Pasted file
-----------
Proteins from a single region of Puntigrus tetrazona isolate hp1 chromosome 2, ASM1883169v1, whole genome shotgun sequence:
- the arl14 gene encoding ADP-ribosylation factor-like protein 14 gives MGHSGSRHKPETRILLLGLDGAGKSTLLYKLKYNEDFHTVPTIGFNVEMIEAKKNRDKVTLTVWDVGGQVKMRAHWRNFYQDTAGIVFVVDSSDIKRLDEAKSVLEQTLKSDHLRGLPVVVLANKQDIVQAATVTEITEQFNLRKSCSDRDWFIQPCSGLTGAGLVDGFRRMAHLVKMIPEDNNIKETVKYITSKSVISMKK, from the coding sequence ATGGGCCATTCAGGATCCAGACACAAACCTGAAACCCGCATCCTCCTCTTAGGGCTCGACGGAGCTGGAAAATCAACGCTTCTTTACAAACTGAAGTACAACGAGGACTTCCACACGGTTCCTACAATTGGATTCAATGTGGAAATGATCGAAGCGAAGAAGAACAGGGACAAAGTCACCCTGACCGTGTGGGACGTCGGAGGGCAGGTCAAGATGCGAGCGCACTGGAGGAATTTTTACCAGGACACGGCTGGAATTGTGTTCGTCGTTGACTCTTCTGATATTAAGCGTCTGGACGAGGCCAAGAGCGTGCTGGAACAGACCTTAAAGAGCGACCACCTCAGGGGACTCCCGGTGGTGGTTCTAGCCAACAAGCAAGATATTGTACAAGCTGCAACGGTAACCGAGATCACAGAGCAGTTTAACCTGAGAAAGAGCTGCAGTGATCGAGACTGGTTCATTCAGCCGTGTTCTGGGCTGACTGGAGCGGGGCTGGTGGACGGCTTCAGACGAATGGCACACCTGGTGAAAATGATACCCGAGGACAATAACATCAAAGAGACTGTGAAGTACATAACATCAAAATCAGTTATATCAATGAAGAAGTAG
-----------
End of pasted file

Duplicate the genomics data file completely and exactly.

Proteins from a single region of Puntigrus tetrazona isolate hp1 chromosome 2, ASM1883169v1, whole genome shotgun sequence:
- the arl14 gene encoding ADP-ribosylation factor-like protein 14 gives MGHSGSRHKPETRILLLGLDGAGKSTLLYKLKYNEDFHTVPTIGFNVEMIEAKKNRDKVTLTVWDVGGQVKMRAHWRNFYQDTAGIVFVVDSSDIKRLDEAKSVLEQTLKSDHLRGLPVVVLANKQDIVQAATVTEITEQFNLRKSCSDRDWFIQPCSGLTGAGLVDGFRRMAHLVKMIPEDNNIKETVKYITSKSVISMKK, from the coding sequence ATGGGCCATTCAGGATCCAGACACAAACCTGAAACCCGCATCCTCCTCTTAGGGCTCGACGGAGCTGGAAAATCAACGCTTCTTTACAAACTGAAGTACAACGAGGACTTCCACACGGTTCCTACAATTGGATTCAATGTGGAAATGATCGAAGCGAAGAAGAACAGGGACAAAGTCACCCTGACCGTGTGGGACGTCGGAGGGCAGGTCAAGATGCGAGCGCACTGGAGGAATTTTTACCAGGACACGGCTGGAATTGTGTTCGTCGTTGACTCTTCTGATATTAAGCGTCTGGACGAGGCCAAGAGCGTGCTGGAACAGACCTTAAAGAGCGACCACCTCAGGGGACTCCCGGTGGTGGTTCTAGCCAACAAGCAAGATATTGTACAAGCTGCAACGGTAACCGAGATCACAGAGCAGTTTAACCTGAGAAAGAGCTGCAGTGATCGAGACTGGTTCATTCAGCCGTGTTCTGGGCTGACTGGAGCGGGGCTGGTGGACGGCTTCAGACGAATGGCACACCTGGTGAAAATGATACCCGAGGACAATAACATCAAAGAGACTGTGAAGTACATAACATCAAAATCAGTTATATCAATGAAGAAGTAG